John Michael Talbot is a musician. He is also a Catholic monk. Many years ago, I heard him at a concert where he and his brother Terry performed. There were no Catholic rituals and certainly no mention of meditation, contemplative prayer, or New Age chanting and yoga. His music was gentle and soothing. His lyrics seemed to point to the Lord. But whether he was back then or not, today, Talbot is a contemplative. In a 2001 Christianity Today article, Talbot said: “In my music, silence is just as important as the notes. There is an aspect of music, of sacred music, that can speak the unspeakable … The only other style of music that attempts to go to the deeper place of the silence that is music is New Age music.” In his book, Come to the Quiet, he reveals: “I began practicing meditation, specifically breath prayer, once again. I integrated the use of Tai Chi and yoga.”
On August 15th, John Michael and his wife Viola attended a retreat in which Father Thomas Keating was the featured speaker. Click here to view a photo of Talbot and Keating and to read an article about the event. At the retreat, Keating discussed contemplative prayer and centering prayer.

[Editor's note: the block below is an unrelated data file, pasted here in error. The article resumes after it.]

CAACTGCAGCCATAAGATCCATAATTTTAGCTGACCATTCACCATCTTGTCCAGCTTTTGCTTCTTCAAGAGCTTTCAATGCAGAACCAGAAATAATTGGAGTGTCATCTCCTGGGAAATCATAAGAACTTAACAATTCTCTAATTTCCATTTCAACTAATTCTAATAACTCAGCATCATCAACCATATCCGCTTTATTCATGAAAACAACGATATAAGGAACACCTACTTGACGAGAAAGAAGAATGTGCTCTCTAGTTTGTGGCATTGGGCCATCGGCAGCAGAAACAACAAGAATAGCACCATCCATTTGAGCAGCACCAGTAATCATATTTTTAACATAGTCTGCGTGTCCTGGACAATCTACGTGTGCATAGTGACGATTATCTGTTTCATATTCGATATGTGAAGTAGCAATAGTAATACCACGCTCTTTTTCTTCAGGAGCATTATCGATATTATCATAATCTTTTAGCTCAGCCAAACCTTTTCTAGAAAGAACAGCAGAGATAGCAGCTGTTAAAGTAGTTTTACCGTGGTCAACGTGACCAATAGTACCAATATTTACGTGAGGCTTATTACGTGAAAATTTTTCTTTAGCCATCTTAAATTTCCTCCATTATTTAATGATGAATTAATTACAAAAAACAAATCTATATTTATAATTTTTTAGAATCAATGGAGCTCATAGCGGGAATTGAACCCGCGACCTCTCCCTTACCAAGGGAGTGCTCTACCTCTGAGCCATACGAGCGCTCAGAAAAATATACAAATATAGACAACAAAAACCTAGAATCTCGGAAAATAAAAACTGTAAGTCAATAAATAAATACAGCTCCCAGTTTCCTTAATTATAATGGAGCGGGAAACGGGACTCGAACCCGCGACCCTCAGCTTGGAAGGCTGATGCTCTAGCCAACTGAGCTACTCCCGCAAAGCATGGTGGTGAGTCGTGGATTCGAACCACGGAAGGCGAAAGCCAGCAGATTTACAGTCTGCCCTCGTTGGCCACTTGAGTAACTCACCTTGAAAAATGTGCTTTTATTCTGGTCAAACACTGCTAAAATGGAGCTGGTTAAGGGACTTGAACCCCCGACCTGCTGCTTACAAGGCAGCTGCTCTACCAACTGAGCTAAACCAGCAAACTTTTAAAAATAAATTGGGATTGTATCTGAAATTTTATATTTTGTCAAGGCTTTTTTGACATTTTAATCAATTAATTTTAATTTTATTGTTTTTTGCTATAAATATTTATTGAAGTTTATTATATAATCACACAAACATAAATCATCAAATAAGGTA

Listen to Ray Yungen discuss the spirituality of Keating and Basil Pennington:
In the book Finding Grace at the Center, written by these two Catholic monks, the following advice is given: “We should not hesitate to take the fruit of the age-old wisdom of the East and “capture” it for Christ. Indeed, those of us who are in ministry should make the necessary effort to acquaint ourselves with as many of these Eastern techniques as possible … Many Christians who take their prayer life seriously have been greatly helped by Yoga, Zen, TM and similar practices …” Thomas Keating and Basil Pennington have taken their Christianity and blended it with Eastern mysticism through a contemplative method they call centering prayer. I met a woman who once enthusiastically told me that in her church ‘we use a mantra to get in touch with God.’ She was referring to centering prayer … Keating and Pennington have both authored a number of influential books on contemplative prayer thus advancing this movement greatly. Pennington essentially wrote a treatise on the subject called Centering Prayer while Keating has written the popular and influential classic, Open Mind, Open Heart (A Time of Departing).
See more on Christian musicians who promote contemplative.